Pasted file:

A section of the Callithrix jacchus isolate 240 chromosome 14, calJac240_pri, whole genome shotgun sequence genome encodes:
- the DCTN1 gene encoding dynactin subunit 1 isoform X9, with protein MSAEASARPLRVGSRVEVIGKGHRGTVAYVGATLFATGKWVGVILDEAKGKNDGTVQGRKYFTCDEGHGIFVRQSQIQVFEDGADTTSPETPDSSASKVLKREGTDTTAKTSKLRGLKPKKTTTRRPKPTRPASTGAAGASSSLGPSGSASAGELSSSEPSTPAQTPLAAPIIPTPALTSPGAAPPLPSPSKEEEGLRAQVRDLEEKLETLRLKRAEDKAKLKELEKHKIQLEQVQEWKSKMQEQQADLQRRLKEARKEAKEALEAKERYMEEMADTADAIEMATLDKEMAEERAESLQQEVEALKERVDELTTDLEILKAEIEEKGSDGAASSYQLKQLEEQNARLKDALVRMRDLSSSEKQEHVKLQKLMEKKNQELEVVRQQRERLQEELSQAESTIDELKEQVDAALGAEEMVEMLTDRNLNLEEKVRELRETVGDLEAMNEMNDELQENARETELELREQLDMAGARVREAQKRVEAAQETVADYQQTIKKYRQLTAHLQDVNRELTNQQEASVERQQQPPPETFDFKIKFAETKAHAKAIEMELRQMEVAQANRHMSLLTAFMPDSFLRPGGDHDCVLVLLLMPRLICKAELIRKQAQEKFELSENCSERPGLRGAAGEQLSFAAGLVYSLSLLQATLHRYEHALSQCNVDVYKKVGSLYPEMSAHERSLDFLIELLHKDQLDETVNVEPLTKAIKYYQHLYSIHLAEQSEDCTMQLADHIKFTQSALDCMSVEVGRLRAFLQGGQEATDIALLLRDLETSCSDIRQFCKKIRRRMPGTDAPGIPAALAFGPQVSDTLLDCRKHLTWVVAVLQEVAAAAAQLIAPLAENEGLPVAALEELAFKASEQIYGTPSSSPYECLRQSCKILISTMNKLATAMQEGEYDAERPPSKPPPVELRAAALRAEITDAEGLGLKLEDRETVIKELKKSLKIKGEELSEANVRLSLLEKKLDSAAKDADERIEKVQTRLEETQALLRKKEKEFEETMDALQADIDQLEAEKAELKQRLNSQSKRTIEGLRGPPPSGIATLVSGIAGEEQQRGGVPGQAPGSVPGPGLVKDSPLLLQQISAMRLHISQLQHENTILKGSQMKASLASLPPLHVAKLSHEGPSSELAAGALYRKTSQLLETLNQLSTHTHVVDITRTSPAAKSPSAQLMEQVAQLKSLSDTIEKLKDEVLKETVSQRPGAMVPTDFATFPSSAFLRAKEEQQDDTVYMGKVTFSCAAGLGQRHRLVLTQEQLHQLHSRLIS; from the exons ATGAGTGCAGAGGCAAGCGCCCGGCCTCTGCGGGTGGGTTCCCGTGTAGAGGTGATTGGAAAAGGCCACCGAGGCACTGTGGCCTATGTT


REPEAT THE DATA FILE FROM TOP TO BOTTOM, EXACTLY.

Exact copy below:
A section of the Callithrix jacchus isolate 240 chromosome 14, calJac240_pri, whole genome shotgun sequence genome encodes:
- the DCTN1 gene encoding dynactin subunit 1 isoform X9, with protein MSAEASARPLRVGSRVEVIGKGHRGTVAYVGATLFATGKWVGVILDEAKGKNDGTVQGRKYFTCDEGHGIFVRQSQIQVFEDGADTTSPETPDSSASKVLKREGTDTTAKTSKLRGLKPKKTTTRRPKPTRPASTGAAGASSSLGPSGSASAGELSSSEPSTPAQTPLAAPIIPTPALTSPGAAPPLPSPSKEEEGLRAQVRDLEEKLETLRLKRAEDKAKLKELEKHKIQLEQVQEWKSKMQEQQADLQRRLKEARKEAKEALEAKERYMEEMADTADAIEMATLDKEMAEERAESLQQEVEALKERVDELTTDLEILKAEIEEKGSDGAASSYQLKQLEEQNARLKDALVRMRDLSSSEKQEHVKLQKLMEKKNQELEVVRQQRERLQEELSQAESTIDELKEQVDAALGAEEMVEMLTDRNLNLEEKVRELRETVGDLEAMNEMNDELQENARETELELREQLDMAGARVREAQKRVEAAQETVADYQQTIKKYRQLTAHLQDVNRELTNQQEASVERQQQPPPETFDFKIKFAETKAHAKAIEMELRQMEVAQANRHMSLLTAFMPDSFLRPGGDHDCVLVLLLMPRLICKAELIRKQAQEKFELSENCSERPGLRGAAGEQLSFAAGLVYSLSLLQATLHRYEHALSQCNVDVYKKVGSLYPEMSAHERSLDFLIELLHKDQLDETVNVEPLTKAIKYYQHLYSIHLAEQSEDCTMQLADHIKFTQSALDCMSVEVGRLRAFLQGGQEATDIALLLRDLETSCSDIRQFCKKIRRRMPGTDAPGIPAALAFGPQVSDTLLDCRKHLTWVVAVLQEVAAAAAQLIAPLAENEGLPVAALEELAFKASEQIYGTPSSSPYECLRQSCKILISTMNKLATAMQEGEYDAERPPSKPPPVELRAAALRAEITDAEGLGLKLEDRETVIKELKKSLKIKGEELSEANVRLSLLEKKLDSAAKDADERIEKVQTRLEETQALLRKKEKEFEETMDALQADIDQLEAEKAELKQRLNSQSKRTIEGLRGPPPSGIATLVSGIAGEEQQRGGVPGQAPGSVPGPGLVKDSPLLLQQISAMRLHISQLQHENTILKGSQMKASLASLPPLHVAKLSHEGPSSELAAGALYRKTSQLLETLNQLSTHTHVVDITRTSPAAKSPSAQLMEQVAQLKSLSDTIEKLKDEVLKETVSQRPGAMVPTDFATFPSSAFLRAKEEQQDDTVYMGKVTFSCAAGLGQRHRLVLTQEQLHQLHSRLIS; from the exons ATGAGTGCAGAGGCAAGCGCCCGGCCTCTGCGGGTGGGTTCCCGTGTAGAGGTGATTGGAAAAGGCCACCGAGGCACTGTGGCCTATGTT